I began this essay on the Statue of Liberty October 28, 2012—which, coincidentally, happened to be the statue’s 126th birthday. It was also the day the statue was scheduled to reopen after renovations. Days later, Hurricane Sandy hit New York, and two images were often seen on the Net. They aren’t authentic images, in fact, but they poetically capture a greater truth—the image of endurance in the face of tremendous challenge.
Endurance in the face of challenge was what it took to create the statue, in fact. It’s a fascinating and inspiring history, demonstrating how a few persistent individuals can effect great change.
How does the Statue of Liberty survive a storm?
Although the storm did damage Liberty and Ellis Islands, there was no damage to the statue. How did Lady Liberty survive? The key is in how she was designed—by Monsieur Eiffel, creator of the Eiffel Tower in Paris.
My fascination with Lady Liberty began in Paris, when my husband and I went to the Musée des arts et métiers. The museum is a wonderful display of the history of innovation, mostly from the 18th century. One thing that particularly struck me were the mock-ups of the work site of the Statue of Liberty being built.
(The face of the Statue of Liberty is touchingly modelled on that of the sculptor’s mother.)
The statue began as most great projects do: as a bright light of an idea in one person’s mind. Frédéric Bartholdi, a French sculptor, thought it would be a wonderful way to commemorate the centennial of the American Declaration of Independence. Happy Birthday, U.S.A.*
A wonderful idea, but a problematic gift
The project proceeded in an equally typical fashion: with great frustration and wrangling. Did America even want such a gift? Where would they put it? And more to the point, who would pay for it?
It was eventually agreed that the U.S. would build the pedestal, and France the statue. A huge sum of money was required, and on both sides of the ocean fees, fund-raisers, auctions, and lotteries were used to try to raise the needed funds.
Little by little, things were set in motion. Frédéric was commissioned, and wisely chose Alexandre Gustave Eiffel, designer of the Eiffel Tower, to design the support structure. Eiffel opted not to use a rigid structure, but instead loosely connected the support structure to the skin. It’s this flexibility what allows the statue to endure high winds.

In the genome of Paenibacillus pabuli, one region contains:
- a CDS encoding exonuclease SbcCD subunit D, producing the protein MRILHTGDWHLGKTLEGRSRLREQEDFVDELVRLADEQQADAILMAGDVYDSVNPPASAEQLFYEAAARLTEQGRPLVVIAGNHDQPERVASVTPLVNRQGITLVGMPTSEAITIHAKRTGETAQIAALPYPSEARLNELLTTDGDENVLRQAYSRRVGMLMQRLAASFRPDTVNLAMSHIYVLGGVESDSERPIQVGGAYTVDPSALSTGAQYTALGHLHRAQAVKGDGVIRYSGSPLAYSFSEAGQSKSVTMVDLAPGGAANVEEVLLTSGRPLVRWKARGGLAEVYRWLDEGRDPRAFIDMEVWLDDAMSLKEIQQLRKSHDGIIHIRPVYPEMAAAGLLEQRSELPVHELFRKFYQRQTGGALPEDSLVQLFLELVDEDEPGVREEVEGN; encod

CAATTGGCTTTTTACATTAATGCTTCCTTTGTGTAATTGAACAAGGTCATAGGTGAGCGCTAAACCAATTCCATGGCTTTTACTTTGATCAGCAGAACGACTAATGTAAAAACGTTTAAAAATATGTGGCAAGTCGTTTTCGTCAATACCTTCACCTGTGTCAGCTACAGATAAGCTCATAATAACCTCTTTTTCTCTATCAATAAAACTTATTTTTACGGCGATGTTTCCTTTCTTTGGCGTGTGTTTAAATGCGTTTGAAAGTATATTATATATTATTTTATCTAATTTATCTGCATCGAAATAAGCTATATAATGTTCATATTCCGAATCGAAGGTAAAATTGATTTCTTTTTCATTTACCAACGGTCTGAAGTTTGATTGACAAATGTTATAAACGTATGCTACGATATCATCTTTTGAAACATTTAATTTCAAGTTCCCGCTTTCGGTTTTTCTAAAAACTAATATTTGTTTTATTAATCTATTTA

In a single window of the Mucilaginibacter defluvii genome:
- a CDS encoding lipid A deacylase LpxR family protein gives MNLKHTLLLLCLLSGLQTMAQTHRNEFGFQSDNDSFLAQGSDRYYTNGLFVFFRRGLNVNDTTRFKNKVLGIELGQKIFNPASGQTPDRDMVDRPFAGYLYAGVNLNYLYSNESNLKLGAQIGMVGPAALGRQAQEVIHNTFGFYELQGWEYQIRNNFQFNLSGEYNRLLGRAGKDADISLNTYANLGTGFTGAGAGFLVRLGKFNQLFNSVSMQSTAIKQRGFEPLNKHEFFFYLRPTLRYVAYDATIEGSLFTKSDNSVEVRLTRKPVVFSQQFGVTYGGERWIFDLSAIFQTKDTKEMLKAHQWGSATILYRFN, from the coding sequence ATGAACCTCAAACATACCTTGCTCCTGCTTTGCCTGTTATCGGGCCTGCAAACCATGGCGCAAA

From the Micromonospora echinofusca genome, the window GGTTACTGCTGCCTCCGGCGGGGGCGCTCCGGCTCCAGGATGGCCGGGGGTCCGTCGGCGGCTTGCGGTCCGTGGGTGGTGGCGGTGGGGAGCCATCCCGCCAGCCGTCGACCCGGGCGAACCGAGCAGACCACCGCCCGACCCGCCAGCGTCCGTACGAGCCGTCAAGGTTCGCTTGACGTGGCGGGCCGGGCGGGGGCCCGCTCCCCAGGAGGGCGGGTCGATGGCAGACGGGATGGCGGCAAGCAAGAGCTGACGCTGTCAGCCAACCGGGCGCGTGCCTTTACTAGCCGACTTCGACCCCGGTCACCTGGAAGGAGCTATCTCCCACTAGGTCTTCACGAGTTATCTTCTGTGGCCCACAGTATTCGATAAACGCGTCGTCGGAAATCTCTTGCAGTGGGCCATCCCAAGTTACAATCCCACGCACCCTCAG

Fund-raising for the pedestal lagged in America, however, and work was suspended. Other American cities, including Boston and Philadelphia, offered to pay in return for relocating it. Joseph Pulitzer (founder of the Pulitzer Prize), publisher of a New York newspaper, announced a drive to raise $100,000 (the equivalent of $2.3 million today) by pledging to print the name of every contributor in the paper, no matter how small the amount, along with the touching notes he received:
“A young girl alone in the world” donated “60 cents, the result of self denial.”
“Five cents as a poor office boy’s mite toward the Pedestal Fund.”
A group of children sent a dollar as “the money we saved to go to the circus with.”
A dollar given by a “lonely and very aged woman.”
A kindergarten class in Davenport, Iowa, mailed the World a gift of $1.35.
Donations flooded in and work on the pedestal was resumed.
The Statue of Liberty crosses the ocean
Once the pedestal was completed in America, Lady Liberty’s 350 pieces were packed into 214 crates and loaded onto the frigate “Isere.” It took four months to assemble her, and on October 28, 1886, she was officially “born” in a ceremony in front of thousands.
On the morning of the dedication, a parade was held in New York City. As the parade passed the New York Stock Exchange, traders threw ticker tape from the windows—the first ticker-tape parade.
At the unveiling ceremony, creator Frédéric was called upon to speak, but refused. Was he too moved? It had taken over two decades of his persistent effort, and his dream had finally become a reality.
It’s such a wonderful story. After visiting that museum, I began to take notes for a possible children’s book on Lady Liberty’s amazing voyage.